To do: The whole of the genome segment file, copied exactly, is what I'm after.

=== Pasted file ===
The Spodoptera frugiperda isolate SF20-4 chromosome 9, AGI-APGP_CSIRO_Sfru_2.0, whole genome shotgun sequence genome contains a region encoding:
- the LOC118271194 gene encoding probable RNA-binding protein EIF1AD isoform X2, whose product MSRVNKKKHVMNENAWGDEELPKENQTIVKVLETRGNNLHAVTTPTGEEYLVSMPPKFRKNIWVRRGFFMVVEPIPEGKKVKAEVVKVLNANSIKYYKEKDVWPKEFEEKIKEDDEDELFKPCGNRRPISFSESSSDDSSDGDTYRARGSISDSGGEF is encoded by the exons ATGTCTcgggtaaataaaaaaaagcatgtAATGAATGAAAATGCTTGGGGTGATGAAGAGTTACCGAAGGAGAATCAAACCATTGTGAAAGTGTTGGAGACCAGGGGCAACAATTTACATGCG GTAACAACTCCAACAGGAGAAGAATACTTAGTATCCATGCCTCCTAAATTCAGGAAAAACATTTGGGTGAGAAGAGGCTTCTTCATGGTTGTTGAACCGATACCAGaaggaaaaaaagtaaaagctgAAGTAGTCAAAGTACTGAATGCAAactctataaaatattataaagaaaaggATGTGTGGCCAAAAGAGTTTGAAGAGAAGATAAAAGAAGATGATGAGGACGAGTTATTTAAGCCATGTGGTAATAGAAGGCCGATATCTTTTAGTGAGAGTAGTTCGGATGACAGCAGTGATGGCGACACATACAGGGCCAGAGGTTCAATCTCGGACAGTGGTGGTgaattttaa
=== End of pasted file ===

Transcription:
The Spodoptera frugiperda isolate SF20-4 chromosome 9, AGI-APGP_CSIRO_Sfru_2.0, whole genome shotgun sequence genome contains a region encoding:
- the LOC118271194 gene encoding probable RNA-binding protein EIF1AD isoform X2, whose product MSRVNKKKHVMNENAWGDEELPKENQTIVKVLETRGNNLHAVTTPTGEEYLVSMPPKFRKNIWVRRGFFMVVEPIPEGKKVKAEVVKVLNANSIKYYKEKDVWPKEFEEKIKEDDEDELFKPCGNRRPISFSESSSDDSSDGDTYRARGSISDSGGEF is encoded by the exons ATGTCTcgggtaaataaaaaaaagcatgtAATGAATGAAAATGCTTGGGGTGATGAAGAGTTACCGAAGGAGAATCAAACCATTGTGAAAGTGTTGGAGACCAGGGGCAACAATTTACATGCG GTAACAACTCCAACAGGAGAAGAATACTTAGTATCCATGCCTCCTAAATTCAGGAAAAACATTTGGGTGAGAAGAGGCTTCTTCATGGTTGTTGAACCGATACCAGaaggaaaaaaagtaaaagctgAAGTAGTCAAAGTACTGAATGCAAactctataaaatattataaagaaaaggATGTGTGGCCAAAAGAGTTTGAAGAGAAGATAAAAGAAGATGATGAGGACGAGTTATTTAAGCCATGTGGTAATAGAAGGCCGATATCTTTTAGTGAGAGTAGTTCGGATGACAGCAGTGATGGCGACACATACAGGGCCAGAGGTTCAATCTCGGACAGTGGTGGTgaattttaa